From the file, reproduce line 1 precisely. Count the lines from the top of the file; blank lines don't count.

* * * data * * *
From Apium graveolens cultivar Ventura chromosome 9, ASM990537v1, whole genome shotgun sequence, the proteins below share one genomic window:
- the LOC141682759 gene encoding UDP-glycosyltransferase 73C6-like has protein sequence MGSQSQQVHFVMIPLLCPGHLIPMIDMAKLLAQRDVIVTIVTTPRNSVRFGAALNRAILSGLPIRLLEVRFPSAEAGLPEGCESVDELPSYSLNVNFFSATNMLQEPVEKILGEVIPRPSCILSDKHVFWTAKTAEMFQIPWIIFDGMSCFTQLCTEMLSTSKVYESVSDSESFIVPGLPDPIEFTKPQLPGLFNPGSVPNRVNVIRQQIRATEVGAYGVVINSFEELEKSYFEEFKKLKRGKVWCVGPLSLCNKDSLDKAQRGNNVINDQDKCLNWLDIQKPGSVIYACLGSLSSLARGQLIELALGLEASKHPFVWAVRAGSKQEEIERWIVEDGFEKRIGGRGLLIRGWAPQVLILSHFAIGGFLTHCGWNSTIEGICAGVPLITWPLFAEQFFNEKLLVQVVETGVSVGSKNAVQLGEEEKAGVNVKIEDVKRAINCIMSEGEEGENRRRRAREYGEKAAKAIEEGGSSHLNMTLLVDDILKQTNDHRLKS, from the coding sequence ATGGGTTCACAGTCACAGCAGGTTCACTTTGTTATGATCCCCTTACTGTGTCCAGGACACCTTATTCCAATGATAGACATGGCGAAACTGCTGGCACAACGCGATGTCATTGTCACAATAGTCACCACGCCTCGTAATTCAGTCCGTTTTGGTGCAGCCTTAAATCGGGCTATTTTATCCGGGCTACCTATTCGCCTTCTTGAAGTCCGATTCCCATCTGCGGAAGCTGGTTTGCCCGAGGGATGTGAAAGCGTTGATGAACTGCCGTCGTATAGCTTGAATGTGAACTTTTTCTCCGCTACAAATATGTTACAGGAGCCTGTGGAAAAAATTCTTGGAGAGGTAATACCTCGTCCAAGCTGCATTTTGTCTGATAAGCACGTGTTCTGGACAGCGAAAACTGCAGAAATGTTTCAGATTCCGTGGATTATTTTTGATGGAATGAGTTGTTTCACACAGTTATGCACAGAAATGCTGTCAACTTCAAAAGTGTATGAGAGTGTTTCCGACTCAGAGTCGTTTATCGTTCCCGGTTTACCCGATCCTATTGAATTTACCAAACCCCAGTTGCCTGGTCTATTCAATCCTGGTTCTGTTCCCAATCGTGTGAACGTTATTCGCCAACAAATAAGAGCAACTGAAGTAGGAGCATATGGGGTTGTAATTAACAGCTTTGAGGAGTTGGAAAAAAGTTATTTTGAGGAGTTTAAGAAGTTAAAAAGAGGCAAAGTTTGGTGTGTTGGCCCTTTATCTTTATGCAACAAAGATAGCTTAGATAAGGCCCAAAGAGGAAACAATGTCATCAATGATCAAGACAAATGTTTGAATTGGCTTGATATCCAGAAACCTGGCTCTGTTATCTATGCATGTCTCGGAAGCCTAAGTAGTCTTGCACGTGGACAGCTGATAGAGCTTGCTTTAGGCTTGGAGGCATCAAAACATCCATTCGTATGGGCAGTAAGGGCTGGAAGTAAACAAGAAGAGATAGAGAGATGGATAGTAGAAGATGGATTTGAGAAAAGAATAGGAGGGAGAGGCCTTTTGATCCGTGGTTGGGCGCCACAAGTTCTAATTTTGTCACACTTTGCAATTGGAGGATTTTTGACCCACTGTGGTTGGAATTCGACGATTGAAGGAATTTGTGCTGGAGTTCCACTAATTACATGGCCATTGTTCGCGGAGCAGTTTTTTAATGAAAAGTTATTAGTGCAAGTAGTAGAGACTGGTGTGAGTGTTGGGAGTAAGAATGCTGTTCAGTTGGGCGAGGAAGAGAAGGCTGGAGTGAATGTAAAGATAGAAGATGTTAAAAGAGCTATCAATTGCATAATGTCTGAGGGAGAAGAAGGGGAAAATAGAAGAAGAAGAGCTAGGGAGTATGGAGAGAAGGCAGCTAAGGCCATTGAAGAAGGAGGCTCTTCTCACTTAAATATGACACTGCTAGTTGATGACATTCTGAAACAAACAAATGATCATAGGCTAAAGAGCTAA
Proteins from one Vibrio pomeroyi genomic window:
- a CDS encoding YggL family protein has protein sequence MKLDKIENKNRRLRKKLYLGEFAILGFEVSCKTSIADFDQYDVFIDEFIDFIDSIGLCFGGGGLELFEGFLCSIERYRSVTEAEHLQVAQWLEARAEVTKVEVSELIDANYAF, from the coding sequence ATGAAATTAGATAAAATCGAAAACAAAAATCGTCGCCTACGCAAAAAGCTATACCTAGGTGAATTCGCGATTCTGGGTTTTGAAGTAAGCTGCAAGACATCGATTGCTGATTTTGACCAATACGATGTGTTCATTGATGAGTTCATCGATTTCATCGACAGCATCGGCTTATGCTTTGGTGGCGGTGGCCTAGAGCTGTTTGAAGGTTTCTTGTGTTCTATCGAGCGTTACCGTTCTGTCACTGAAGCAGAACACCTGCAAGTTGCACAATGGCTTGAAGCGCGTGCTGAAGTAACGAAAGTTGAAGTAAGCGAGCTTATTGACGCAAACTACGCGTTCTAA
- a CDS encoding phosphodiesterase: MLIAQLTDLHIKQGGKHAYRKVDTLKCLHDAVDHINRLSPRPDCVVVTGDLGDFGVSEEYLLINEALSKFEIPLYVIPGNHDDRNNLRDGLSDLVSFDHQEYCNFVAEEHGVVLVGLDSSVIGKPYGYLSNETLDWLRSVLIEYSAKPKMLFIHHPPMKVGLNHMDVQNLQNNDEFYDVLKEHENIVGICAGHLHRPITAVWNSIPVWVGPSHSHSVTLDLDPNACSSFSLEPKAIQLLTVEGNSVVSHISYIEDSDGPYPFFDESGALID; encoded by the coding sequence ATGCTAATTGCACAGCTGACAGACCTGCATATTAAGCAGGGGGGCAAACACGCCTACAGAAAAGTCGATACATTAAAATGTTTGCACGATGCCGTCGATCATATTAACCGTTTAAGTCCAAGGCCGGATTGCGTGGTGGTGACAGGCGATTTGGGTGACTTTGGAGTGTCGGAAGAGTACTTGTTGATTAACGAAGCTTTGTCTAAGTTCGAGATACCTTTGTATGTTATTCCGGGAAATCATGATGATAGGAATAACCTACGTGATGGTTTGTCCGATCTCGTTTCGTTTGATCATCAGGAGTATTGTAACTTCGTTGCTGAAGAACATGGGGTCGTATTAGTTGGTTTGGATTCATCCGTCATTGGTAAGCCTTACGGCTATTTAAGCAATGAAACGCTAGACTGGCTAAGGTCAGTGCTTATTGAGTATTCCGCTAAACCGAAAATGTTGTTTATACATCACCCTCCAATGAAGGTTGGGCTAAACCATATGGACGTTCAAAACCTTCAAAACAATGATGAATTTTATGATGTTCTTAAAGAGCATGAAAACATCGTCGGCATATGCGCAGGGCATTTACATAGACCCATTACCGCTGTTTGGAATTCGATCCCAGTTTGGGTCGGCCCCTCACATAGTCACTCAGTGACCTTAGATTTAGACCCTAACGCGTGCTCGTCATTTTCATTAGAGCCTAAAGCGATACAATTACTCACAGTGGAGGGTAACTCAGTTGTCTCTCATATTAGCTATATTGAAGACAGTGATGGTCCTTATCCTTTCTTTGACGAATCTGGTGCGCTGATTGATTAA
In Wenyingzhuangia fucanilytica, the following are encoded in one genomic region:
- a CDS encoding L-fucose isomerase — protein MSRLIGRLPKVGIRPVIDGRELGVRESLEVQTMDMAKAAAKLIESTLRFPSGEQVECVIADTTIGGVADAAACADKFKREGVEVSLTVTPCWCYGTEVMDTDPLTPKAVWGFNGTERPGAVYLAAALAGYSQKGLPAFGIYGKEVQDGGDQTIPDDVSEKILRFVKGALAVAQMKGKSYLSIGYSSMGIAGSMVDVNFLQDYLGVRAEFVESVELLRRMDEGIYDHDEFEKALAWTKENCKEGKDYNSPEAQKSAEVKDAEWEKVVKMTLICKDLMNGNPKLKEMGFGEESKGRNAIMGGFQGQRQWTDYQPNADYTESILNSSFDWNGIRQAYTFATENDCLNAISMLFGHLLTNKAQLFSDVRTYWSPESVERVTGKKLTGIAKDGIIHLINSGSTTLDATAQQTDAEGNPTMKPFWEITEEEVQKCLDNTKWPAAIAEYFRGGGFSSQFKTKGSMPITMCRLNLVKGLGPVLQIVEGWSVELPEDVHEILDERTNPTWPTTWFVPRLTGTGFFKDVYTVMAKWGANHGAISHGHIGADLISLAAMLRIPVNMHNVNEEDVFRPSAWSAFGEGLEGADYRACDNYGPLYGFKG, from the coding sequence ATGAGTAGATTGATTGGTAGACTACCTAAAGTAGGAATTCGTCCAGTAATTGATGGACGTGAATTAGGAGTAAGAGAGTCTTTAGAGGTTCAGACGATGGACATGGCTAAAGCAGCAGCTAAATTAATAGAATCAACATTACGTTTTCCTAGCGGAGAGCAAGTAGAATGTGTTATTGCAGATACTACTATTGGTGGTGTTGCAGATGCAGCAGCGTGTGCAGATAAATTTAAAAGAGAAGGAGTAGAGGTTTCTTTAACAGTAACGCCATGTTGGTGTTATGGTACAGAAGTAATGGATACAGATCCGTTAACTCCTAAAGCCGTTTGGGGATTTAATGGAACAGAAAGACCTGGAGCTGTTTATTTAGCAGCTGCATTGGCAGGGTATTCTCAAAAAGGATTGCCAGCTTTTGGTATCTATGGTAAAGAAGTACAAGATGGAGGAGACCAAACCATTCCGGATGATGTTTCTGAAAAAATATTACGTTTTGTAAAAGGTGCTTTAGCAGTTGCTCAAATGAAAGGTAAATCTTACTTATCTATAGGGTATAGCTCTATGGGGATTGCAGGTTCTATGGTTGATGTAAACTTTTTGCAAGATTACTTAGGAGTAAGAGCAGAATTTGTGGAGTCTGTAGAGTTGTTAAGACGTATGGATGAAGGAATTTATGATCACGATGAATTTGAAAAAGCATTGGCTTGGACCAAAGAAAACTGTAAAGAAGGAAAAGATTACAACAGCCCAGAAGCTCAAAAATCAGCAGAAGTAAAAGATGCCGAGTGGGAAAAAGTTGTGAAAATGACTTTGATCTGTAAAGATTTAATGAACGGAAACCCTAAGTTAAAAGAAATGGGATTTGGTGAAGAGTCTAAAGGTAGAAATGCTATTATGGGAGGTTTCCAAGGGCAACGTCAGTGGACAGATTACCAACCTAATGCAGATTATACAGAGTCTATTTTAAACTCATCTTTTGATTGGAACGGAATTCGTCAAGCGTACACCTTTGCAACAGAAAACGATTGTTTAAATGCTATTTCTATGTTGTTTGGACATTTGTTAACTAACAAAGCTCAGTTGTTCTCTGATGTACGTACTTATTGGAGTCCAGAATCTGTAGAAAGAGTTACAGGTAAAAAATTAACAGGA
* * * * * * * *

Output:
From Apium graveolens cultivar Ventura chromosome 9, ASM990537v1, whole genome shotgun sequence, the proteins below share one genomic window: